Monday, March 31, 2014

What's a Rhetorical Device?

By Karen Albright Lin

We hear the term, but do we really understand what a rhetorical device is and what types exist? There are some that are so obscure, so archaic, they are rarely found in today’s writing. But it is shocking how many we do use without realizing it. They are our friends, artistic techniques and rules for using language. Think metaphors, backloading, analogies, alliteration, and paraphrasing. We use them because they have great impact on our writing. They help to persuade or please. They turn mundane writing into interesting writing, more elegant writing.

When I studied up on them, I noticed they fell into three categories with a convenient acronym of WIG.

W – order and use of Words or phrases
I – way of presenting an Idea
G Grammar or punctuation


An example of a W device would be ANAPHORA. It is a repetition of a word or phrase at the beginning of successive clauses. It helps emphasize a thought or feeling. She couldn’t stop dreaming. She couldn’t stop wandering. She couldn’t stop hesitating before making decisions.

One W device most of us are familiar with is ALLITERATION, repeated initial sounds. Sherry was shipped to shore. Alliteration is an artful aid in arrangement.

One of my favorite I rhetorical devices is APOPHASIS. It is the mention of something in disclaiming intention of mentioning it, essentially pretending to deny what is really affirmed. "I don't want to say anything bad about another attorney, especially one who's a useless drunk."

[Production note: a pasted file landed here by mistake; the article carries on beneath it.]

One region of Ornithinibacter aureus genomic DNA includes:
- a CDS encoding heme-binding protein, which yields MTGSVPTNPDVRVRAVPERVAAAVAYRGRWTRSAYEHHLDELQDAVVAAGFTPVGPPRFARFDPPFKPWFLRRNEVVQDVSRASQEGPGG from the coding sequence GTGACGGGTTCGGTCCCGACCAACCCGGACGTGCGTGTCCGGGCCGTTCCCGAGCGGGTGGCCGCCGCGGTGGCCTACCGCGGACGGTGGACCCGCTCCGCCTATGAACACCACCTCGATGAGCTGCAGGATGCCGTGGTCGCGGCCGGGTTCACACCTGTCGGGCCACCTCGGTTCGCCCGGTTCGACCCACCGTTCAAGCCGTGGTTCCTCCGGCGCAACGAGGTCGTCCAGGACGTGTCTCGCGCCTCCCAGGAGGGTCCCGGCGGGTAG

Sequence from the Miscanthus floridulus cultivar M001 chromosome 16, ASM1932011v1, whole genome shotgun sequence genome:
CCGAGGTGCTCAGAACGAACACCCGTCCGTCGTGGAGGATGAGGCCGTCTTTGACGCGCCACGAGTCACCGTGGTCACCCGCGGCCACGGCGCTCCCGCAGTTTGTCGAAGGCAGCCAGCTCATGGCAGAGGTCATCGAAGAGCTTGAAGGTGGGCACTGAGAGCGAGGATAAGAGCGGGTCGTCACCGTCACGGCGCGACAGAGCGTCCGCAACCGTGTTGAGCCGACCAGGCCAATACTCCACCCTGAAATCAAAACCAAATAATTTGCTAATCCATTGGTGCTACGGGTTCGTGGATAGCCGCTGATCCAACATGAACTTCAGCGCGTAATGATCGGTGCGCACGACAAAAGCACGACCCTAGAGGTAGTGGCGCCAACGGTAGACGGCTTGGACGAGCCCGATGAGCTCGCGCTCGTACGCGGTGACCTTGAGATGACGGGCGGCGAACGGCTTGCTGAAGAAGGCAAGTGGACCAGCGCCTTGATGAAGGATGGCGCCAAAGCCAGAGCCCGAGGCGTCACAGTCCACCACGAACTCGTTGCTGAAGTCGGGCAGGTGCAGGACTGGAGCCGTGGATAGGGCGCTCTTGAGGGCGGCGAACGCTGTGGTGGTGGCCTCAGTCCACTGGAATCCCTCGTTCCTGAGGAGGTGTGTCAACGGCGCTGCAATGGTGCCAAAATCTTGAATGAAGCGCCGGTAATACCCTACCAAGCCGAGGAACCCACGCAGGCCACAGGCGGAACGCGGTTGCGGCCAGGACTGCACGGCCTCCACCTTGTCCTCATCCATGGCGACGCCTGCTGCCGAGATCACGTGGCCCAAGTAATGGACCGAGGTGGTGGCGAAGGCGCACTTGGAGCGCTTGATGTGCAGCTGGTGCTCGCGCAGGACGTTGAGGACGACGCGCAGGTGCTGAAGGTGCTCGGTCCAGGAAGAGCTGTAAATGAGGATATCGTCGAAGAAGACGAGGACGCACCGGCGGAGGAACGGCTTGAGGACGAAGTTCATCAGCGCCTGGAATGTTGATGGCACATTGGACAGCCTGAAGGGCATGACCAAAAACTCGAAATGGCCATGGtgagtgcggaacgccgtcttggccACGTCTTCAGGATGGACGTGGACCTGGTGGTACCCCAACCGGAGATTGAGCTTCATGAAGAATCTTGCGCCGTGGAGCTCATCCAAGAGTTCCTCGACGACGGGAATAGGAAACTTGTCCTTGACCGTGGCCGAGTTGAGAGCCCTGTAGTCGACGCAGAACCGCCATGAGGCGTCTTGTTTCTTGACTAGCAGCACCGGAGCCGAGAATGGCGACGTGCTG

Another I:  we PARAPHRASE, often euphemistically. This is a restatement of text or a passage in another form or using other words, often to clarify meaning. If your character’s enemy has died, he “is no more,” he’s “gone to meet his maker,” or as John Cleese would say, “his metabolic processes are now history.”


ASYNDETON is a G technique in which you omit words or phrases between items in a list. An example would be omitting the word “and.” His snake-bit arm was swelling, shaking, growing red.

Another G, POLYSYNDETON, uses a conjunction (usually AND or OR) between a series of words in a list of three or more. It adds rhythm and a sense of compressed time. The secretary brought me coffee and faxes and mail and women and air freshener.

These are only six of upwards of 100 rhetorical devices I’ve found in my research. We don’t want to overuse any one technique, but if we keep as many of them as possible in our bags of tricks, we will have vivid, luxurious, and engaging prose.   

About the Writer:  Karen is an editor, ghostwriter, pitch coach, speaker and award-winning author of novels, cookbooks, and screenplays. She’s written over a dozen solo and collaborative scripts (with Janet Fogg, Christian Lyons and director Erich Toll); each has garnered international, national and regional recognition: Moondance Film Festival, BlueCat, All She Wrote, Lighthouse Writers, Boulder Asian Film Festival, SouthWest Writers Contest, and PPW Contest. Find out more at


  1. I got so much out of this post. I haven't always been sure of what a "rhetorical device" was, although familiar with the term. But I loved the way Karen spelled out the various techniques. I've bookmarked this post.

    1. So glad it was helpful to you Elizabeth! Some mighty beautiful writing can come out of judicial use of many of these devices. I've got a list of 100, some archaic but just as interesting. Just can't imagine PPW wanting that many installments posted here. :)

  2. Great blog and you're right. We use these all the time and don't even think about. Now I have names for them. :)

    1. Yes indeed, Sharla. Some of the more archaic ones are totally cool too...we should start to use them again. I may, sometime in the future post about more of them.


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